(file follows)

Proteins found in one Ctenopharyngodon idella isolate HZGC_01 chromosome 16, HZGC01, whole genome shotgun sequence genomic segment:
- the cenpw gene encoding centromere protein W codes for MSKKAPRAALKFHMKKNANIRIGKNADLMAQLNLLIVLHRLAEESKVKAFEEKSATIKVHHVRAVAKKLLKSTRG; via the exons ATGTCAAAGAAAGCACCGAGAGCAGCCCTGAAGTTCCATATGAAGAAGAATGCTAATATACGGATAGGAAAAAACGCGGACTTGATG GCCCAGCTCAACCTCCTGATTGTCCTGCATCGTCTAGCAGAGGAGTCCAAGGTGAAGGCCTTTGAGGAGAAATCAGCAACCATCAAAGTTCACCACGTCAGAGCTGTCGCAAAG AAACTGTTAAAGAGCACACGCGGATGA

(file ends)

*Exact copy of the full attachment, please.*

Proteins found in one Ctenopharyngodon idella isolate HZGC_01 chromosome 16, HZGC01, whole genome shotgun sequence genomic segment:
- the cenpw gene encoding centromere protein W codes for MSKKAPRAALKFHMKKNANIRIGKNADLMAQLNLLIVLHRLAEESKVKAFEEKSATIKVHHVRAVAKKLLKSTRG; via the exons ATGTCAAAGAAAGCACCGAGAGCAGCCCTGAAGTTCCATATGAAGAAGAATGCTAATATACGGATAGGAAAAAACGCGGACTTGATG GCCCAGCTCAACCTCCTGATTGTCCTGCATCGTCTAGCAGAGGAGTCCAAGGTGAAGGCCTTTGAGGAGAAATCAGCAACCATCAAAGTTCACCACGTCAGAGCTGTCGCAAAG AAACTGTTAAAGAGCACACGCGGATGA